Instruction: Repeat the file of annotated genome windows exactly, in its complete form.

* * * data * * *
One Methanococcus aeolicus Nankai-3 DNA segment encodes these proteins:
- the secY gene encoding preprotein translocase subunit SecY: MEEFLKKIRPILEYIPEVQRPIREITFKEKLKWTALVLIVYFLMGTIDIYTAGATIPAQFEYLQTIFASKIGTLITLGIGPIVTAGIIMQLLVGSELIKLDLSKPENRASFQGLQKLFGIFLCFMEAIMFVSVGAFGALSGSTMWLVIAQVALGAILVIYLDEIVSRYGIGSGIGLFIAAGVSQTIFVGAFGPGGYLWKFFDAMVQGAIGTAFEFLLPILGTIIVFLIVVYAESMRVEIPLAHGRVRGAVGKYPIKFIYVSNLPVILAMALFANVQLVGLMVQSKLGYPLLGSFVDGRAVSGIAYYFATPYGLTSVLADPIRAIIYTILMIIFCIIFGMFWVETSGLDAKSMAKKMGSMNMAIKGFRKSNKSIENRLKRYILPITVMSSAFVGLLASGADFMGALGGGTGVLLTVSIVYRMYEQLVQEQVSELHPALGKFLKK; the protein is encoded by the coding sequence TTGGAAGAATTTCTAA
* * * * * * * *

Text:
One Methanococcus aeolicus Nankai-3 DNA segment encodes these proteins:
- the secY gene encoding preprotein translocase subunit SecY: MEEFLKKIRPILEYIPEVQRPIREITFKEKLKWTALVLIVYFLMGTIDIYTAGATIPAQFEYLQTIFASKIGTLITLGIGPIVTAGIIMQLLVGSELIKLDLSKPENRASFQGLQKLFGIFLCFMEAIMFVSVGAFGALSGSTMWLVIAQVALGAILVIYLDEIVSRYGIGSGIGLFIAAGVSQTIFVGAFGPGGYLWKFFDAMVQGAIGTAFEFLLPILGTIIVFLIVVYAESMRVEIPLAHGRVRGAVGKYPIKFIYVSNLPVILAMALFANVQLVGLMVQSKLGYPLLGSFVDGRAVSGIAYYFATPYGLTSVLADPIRAIIYTILMIIFCIIFGMFWVETSGLDAKSMAKKMGSMNMAIKGFRKSNKSIENRLKRYILPITVMSSAFVGLLASGADFMGALGGGTGVLLTVSIVYRMYEQLVQEQVSELHPALGKFLKK; the protein is encoded by the coding sequence TTGGAAGAATTTCTAA